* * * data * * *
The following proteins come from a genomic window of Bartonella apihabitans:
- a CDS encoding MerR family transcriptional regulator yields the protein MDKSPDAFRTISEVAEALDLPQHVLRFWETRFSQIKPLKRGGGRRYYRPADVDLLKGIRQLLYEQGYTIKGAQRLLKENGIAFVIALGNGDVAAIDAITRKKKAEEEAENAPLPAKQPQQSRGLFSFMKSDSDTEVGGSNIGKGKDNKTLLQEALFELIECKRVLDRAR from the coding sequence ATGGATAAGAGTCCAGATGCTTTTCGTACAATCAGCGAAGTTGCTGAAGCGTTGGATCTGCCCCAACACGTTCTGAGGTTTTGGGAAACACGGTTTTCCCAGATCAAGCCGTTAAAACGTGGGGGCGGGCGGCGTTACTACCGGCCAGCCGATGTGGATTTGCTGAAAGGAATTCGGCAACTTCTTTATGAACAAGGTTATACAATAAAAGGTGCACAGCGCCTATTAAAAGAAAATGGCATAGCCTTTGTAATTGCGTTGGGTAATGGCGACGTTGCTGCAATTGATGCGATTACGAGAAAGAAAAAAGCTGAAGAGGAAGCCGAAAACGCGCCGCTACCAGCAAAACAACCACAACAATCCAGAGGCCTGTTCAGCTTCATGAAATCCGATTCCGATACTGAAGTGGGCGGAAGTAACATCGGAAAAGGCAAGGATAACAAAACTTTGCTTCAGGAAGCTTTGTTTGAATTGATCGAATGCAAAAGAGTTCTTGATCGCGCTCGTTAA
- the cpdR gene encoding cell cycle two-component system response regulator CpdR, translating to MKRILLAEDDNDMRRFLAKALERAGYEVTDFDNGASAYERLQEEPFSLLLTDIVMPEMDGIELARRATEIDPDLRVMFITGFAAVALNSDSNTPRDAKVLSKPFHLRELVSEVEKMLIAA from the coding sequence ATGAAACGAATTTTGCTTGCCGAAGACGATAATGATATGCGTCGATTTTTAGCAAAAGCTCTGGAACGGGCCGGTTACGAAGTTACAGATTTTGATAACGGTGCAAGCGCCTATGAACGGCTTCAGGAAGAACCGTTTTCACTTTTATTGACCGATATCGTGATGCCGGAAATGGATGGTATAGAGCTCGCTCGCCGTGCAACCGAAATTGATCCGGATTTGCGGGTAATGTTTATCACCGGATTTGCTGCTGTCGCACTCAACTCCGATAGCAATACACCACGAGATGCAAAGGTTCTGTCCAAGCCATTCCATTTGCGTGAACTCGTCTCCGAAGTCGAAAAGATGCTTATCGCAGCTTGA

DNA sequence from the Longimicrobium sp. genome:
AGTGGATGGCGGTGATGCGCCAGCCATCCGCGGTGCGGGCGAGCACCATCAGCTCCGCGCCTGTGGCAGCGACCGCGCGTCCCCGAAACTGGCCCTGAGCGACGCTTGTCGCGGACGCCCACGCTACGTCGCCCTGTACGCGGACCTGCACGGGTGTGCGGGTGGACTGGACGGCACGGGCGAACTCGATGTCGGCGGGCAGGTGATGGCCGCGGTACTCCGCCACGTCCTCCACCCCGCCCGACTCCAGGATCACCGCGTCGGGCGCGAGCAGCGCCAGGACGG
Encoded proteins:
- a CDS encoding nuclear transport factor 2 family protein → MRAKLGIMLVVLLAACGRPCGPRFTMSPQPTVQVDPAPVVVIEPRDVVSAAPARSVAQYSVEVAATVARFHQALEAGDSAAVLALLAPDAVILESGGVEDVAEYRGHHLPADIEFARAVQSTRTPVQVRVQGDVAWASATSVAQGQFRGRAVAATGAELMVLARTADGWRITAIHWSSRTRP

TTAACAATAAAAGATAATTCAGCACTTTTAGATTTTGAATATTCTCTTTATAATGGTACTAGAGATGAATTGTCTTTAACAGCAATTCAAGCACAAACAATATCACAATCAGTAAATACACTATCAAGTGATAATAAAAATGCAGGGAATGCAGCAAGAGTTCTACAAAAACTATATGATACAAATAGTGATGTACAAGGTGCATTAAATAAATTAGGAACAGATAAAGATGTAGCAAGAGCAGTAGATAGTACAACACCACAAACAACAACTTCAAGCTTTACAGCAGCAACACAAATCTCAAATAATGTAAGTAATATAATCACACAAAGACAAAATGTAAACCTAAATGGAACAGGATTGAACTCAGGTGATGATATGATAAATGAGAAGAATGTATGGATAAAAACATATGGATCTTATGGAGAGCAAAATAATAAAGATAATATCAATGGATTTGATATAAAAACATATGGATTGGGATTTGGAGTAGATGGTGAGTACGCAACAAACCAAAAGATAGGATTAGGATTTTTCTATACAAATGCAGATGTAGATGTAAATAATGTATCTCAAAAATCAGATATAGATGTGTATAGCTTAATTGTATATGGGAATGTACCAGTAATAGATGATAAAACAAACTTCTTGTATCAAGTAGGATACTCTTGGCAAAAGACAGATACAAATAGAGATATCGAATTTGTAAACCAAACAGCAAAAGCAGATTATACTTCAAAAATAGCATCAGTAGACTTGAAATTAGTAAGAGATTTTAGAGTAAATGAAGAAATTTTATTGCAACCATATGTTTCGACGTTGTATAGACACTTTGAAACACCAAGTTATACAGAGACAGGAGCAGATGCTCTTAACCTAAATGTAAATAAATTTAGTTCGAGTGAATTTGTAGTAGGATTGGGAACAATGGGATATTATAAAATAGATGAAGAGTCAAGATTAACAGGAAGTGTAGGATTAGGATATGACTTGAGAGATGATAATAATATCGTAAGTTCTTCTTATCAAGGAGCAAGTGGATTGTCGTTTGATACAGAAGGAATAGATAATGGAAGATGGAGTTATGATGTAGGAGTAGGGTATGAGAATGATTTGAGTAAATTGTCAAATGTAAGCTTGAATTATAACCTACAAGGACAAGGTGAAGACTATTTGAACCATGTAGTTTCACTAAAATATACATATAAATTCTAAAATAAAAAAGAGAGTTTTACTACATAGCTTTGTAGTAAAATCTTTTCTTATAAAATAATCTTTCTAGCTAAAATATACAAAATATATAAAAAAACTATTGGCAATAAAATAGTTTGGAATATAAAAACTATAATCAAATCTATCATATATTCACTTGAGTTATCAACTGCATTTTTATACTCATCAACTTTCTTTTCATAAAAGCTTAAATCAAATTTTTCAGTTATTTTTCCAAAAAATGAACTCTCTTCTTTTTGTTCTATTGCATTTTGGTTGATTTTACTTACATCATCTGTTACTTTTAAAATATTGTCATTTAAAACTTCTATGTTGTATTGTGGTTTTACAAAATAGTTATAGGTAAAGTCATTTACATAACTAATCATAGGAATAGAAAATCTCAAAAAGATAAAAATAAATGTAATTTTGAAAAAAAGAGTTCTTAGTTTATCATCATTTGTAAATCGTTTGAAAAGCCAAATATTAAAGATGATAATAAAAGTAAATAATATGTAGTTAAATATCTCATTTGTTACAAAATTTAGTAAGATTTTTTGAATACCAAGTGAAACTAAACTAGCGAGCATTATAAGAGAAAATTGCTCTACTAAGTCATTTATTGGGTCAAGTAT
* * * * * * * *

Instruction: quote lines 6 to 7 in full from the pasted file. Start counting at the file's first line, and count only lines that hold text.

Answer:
Encoded proteins:
- a CDS encoding nuclear transport factor 2 family protein → MRAKLGIMLVVLLAACGRPCGPRFTMSPQPTVQVDPAPVVVIEPRDVVSAAPARSVAQYSVEVAATVARFHQALEAGDSAAVLALLAPDAVILESGGVEDVAEYRGHHLPADIEFARAVQSTRTPVQVRVQGDVAWASATSVAQGQFRGRAVAATGAELMVLARTADGWRITAIHWSSRTRP